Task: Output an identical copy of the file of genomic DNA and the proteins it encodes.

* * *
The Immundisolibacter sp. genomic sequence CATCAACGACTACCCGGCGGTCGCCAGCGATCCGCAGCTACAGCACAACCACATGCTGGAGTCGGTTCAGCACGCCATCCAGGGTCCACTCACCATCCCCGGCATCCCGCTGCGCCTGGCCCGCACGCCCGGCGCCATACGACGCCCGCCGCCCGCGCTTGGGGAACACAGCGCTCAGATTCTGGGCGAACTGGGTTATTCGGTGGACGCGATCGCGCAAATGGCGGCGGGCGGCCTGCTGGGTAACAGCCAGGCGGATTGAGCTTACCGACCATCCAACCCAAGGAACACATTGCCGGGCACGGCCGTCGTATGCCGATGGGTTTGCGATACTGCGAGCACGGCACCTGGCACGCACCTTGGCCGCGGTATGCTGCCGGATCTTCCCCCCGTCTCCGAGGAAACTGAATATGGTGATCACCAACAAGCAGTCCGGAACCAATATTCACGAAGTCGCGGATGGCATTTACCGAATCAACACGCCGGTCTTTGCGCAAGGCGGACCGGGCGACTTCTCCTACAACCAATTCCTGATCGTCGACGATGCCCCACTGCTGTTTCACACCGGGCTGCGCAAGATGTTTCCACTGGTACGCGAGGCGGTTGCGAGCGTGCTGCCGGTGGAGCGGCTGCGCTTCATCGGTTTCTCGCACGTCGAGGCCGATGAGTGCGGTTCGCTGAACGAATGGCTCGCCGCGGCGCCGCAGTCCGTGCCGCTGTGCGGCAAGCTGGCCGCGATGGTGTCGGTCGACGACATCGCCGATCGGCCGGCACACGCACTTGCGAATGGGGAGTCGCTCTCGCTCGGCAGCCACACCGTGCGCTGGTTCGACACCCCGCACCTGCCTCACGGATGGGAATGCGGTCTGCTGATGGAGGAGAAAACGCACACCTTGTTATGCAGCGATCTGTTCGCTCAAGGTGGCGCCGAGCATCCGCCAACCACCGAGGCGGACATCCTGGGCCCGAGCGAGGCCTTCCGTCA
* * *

The Immundisolibacter sp. genomic sequence CATCAACGACTACCCGGCGGTCGCCAGCGATCCGCAGCTACAGCACAACCACATGCTGGAGTCGGTTCAGCACGCCATCCAGGGTCCACTCACCATCCCCGGCATCCCGCTGCGCCTGGCCCGCACGCCCGGCGCCATACGACGCCCGCCGCCCGCGCTTGGGGAACACAGCGCTCAGATTCTGGGCGAACTGGGTTATTCGGTGGACGCGATCGCGCAAATGGCGGCGGGCGGCCTGCTGGGTAACAGCCAGGCGGATTGAGCTTACCGACCATCCAACCCAAGGAACACATTGCCGGGCACGGCCGTCGTATGCCGATGGGTTTGCGATACTGCGAGCACGGCACCTGGCACGCACCTTGGCCGCGGTATGCTGCCGGATCTTCCCCCCGTCTCCGAGGAAACTGAATATGGTGATCACCAACAAGCAGTCCGGAACCAATATTCACGAAGTCGCGGATGGCATTTACCGAATCAACACGCCGGTCTTTGCGCAAGGCGGACCGGGCGACTTCTCCTACAACCAATTCCTGATCGTCGACGATGCCCCACTGCTGTTTCACACCGGGCTGCGCAAGATGTTTCCACTGGTACGCGAGGCGGTTGCGAGCGTGCTGCCGGTGGAGCGGCTGCGCTTCATCGGTTTCTCGCACGTCGAGGCCGATGAGTGCGGTTCGCTGAACGAATGGCTCGCCGCGGCGCCGCAGTCCGTGCCGCTGTGCGGCAAGCTGGCCGCGATGGTGTCGGTCGACGACATCGCCGATCGGCCGGCACACGCACTTGCGAATGGGGAGTCGCTCTCGCTCGGCAGCCACACCGTGCGCTGGTTCGACACCCCGCACCTGCCTCACGGATGGGAATGCGGTCTGCTGATGGAGGAGAAAACGCACACCTTGTTATGCAGCGATCTGTTCGCTCAAGGTGGCGCCGAGCATCCGCCAACCACCGAGGCGGACATCCTGGGCCCGAGCGAGGCCTTCCGTCA